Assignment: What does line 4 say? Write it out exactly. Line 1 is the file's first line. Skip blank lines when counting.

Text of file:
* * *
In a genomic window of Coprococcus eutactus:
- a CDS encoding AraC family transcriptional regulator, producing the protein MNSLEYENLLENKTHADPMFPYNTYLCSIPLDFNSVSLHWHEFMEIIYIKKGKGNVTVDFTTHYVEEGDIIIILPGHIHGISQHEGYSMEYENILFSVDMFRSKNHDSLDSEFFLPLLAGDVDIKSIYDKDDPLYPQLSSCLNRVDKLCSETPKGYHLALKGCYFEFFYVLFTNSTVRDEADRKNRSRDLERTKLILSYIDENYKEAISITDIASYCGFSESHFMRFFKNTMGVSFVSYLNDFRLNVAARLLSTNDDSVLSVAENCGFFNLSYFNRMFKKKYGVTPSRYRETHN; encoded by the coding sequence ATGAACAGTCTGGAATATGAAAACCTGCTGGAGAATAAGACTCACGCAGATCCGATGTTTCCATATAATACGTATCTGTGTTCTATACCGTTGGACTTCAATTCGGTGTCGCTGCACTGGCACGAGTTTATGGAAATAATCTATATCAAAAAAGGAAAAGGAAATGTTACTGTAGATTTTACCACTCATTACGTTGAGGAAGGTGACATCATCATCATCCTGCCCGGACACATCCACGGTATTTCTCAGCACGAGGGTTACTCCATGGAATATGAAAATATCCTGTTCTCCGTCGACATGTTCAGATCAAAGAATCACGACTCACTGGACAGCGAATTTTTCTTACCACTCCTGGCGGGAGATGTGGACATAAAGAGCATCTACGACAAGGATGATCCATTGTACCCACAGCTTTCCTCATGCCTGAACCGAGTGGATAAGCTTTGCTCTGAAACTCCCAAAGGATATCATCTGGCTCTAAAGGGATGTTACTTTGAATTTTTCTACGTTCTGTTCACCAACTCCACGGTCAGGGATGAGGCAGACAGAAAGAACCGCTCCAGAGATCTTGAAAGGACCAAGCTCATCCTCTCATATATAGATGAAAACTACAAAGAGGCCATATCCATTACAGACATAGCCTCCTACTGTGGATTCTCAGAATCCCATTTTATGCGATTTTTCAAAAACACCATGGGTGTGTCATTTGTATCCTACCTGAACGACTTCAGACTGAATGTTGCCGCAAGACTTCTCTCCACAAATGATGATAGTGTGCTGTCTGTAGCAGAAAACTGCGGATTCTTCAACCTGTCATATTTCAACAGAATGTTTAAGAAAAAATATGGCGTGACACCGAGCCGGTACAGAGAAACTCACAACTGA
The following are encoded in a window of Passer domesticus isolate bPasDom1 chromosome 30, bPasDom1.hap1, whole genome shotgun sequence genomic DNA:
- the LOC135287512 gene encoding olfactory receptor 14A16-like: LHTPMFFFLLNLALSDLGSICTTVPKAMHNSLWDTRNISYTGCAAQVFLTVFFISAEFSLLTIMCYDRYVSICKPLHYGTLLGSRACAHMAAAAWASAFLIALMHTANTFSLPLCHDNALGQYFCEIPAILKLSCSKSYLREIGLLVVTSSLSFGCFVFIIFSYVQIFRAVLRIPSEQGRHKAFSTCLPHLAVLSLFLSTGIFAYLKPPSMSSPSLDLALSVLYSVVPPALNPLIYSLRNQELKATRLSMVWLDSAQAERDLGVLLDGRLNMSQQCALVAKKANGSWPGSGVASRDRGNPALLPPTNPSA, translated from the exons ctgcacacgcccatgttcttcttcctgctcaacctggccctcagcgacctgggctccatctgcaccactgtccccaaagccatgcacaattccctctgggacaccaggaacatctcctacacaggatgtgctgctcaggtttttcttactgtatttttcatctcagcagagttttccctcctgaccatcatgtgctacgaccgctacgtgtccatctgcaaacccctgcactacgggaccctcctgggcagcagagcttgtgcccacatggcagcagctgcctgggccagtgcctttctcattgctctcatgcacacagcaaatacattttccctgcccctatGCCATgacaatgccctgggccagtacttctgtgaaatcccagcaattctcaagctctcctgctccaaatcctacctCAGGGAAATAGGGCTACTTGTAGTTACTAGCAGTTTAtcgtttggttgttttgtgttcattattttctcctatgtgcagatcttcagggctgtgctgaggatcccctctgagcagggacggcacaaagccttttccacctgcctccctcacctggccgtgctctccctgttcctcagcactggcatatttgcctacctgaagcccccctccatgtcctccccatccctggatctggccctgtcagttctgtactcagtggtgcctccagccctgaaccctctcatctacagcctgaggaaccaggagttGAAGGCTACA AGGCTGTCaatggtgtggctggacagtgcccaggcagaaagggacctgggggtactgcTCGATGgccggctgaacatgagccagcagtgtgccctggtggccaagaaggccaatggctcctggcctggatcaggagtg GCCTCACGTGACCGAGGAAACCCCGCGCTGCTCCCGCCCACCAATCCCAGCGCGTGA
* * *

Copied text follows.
- the LOC135287512 gene encoding olfactory receptor 14A16-like: LHTPMFFFLLNLALSDLGSICTTVPKAMHNSLWDTRNISYTGCAAQVFLTVFFISAEFSLLTIMCYDRYVSICKPLHYGTLLGSRACAHMAAAAWASAFLIALMHTANTFSLPLCHDNALGQYFCEIPAILKLSCSKSYLREIGLLVVTSSLSFGCFVFIIFSYVQIFRAVLRIPSEQGRHKAFSTCLPHLAVLSLFLSTGIFAYLKPPSMSSPSLDLALSVLYSVVPPALNPLIYSLRNQELKATRLSMVWLDSAQAERDLGVLLDGRLNMSQQCALVAKKANGSWPGSGVASRDRGNPALLPPTNPSA, translated from the exons ctgcacacgcccatgttcttcttcctgctcaacctggccctcagcgacctgggctccatctgcaccactgtccccaaagccatgcacaattccctctgggacaccaggaacatctcctacacaggatgtgctgctcaggtttttcttactgtatttttcatctcagcagagttttccctcctgaccatcatgtgctacgaccgctacgtgtccatctgcaaacccctgcactacgggaccctcctgggcagcagagcttgtgcccacatggcagcagctgcctgggccagtgcctttctcattgctctcatgcacacagcaaatacattttccctgcccctatGCCATgacaatgccctgggccagtacttctgtgaaatcccagcaattctcaagctctcctgctccaaatcctacctCAGGGAAATAGGGCTACTTGTAGTTACTAGCAGTTTAtcgtttggttgttttgtgttcattattttctcctatgtgcagatcttcagggctgtgctgaggatcccctctgagcagggacggcacaaagccttttccacctgcctccctcacctggccgtgctctccctgttcctcagcactggcatatttgcctacctgaagcccccctccatgtcctccccatccctggatctggccctgtcagttctgtactcagtggtgcctccagccctgaaccctctcatctacagcctgaggaaccaggagttGAAGGCTACA AGGCTGTCaatggtgtggctggacagtgcccaggcagaaagggacctgggggtactgcTCGATGgccggctgaacatgagccagcagtgtgccctggtggccaagaaggccaatggctcctggcctggatcaggagtg GCCTCACGTGACCGAGGAAACCCCGCGCTGCTCCCGCCCACCAATCCCAGCGCGTGA